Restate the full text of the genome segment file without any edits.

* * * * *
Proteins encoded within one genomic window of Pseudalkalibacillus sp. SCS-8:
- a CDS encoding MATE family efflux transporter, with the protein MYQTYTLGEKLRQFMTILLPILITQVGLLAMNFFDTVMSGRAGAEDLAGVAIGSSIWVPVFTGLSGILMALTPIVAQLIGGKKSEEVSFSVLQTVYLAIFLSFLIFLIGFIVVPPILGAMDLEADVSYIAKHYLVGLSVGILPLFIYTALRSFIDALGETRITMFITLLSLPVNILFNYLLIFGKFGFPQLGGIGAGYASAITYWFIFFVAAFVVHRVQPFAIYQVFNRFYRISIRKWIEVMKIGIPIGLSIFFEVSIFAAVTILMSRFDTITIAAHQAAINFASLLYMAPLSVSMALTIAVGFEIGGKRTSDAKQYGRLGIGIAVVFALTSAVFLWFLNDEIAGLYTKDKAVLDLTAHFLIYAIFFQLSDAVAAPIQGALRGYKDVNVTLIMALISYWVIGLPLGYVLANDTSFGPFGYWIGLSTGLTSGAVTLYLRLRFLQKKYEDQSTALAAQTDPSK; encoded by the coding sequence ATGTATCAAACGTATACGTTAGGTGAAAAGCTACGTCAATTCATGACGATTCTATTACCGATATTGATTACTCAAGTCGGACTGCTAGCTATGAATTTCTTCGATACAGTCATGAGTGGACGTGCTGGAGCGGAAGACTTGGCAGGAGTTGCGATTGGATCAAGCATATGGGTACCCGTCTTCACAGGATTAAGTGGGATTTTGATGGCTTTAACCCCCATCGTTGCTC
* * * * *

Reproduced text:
Proteins encoded within one genomic window of Pseudalkalibacillus sp. SCS-8:
- a CDS encoding MATE family efflux transporter, with the protein MYQTYTLGEKLRQFMTILLPILITQVGLLAMNFFDTVMSGRAGAEDLAGVAIGSSIWVPVFTGLSGILMALTPIVAQLIGGKKSEEVSFSVLQTVYLAIFLSFLIFLIGFIVVPPILGAMDLEADVSYIAKHYLVGLSVGILPLFIYTALRSFIDALGETRITMFITLLSLPVNILFNYLLIFGKFGFPQLGGIGAGYASAITYWFIFFVAAFVVHRVQPFAIYQVFNRFYRISIRKWIEVMKIGIPIGLSIFFEVSIFAAVTILMSRFDTITIAAHQAAINFASLLYMAPLSVSMALTIAVGFEIGGKRTSDAKQYGRLGIGIAVVFALTSAVFLWFLNDEIAGLYTKDKAVLDLTAHFLIYAIFFQLSDAVAAPIQGALRGYKDVNVTLIMALISYWVIGLPLGYVLANDTSFGPFGYWIGLSTGLTSGAVTLYLRLRFLQKKYEDQSTALAAQTDPSK; encoded by the coding sequence ATGTATCAAACGTATACGTTAGGTGAAAAGCTACGTCAATTCATGACGATTCTATTACCGATATTGATTACTCAAGTCGGACTGCTAGCTATGAATTTCTTCGATACAGTCATGAGTGGACGTGCTGGAGCGGAAGACTTGGCAGGAGTTGCGATTGGATCAAGCATATGGGTACCCGTCTTCACAGGATTAAGTGGGATTTTGATGGCTTTAACCCCCATCGTTGCTC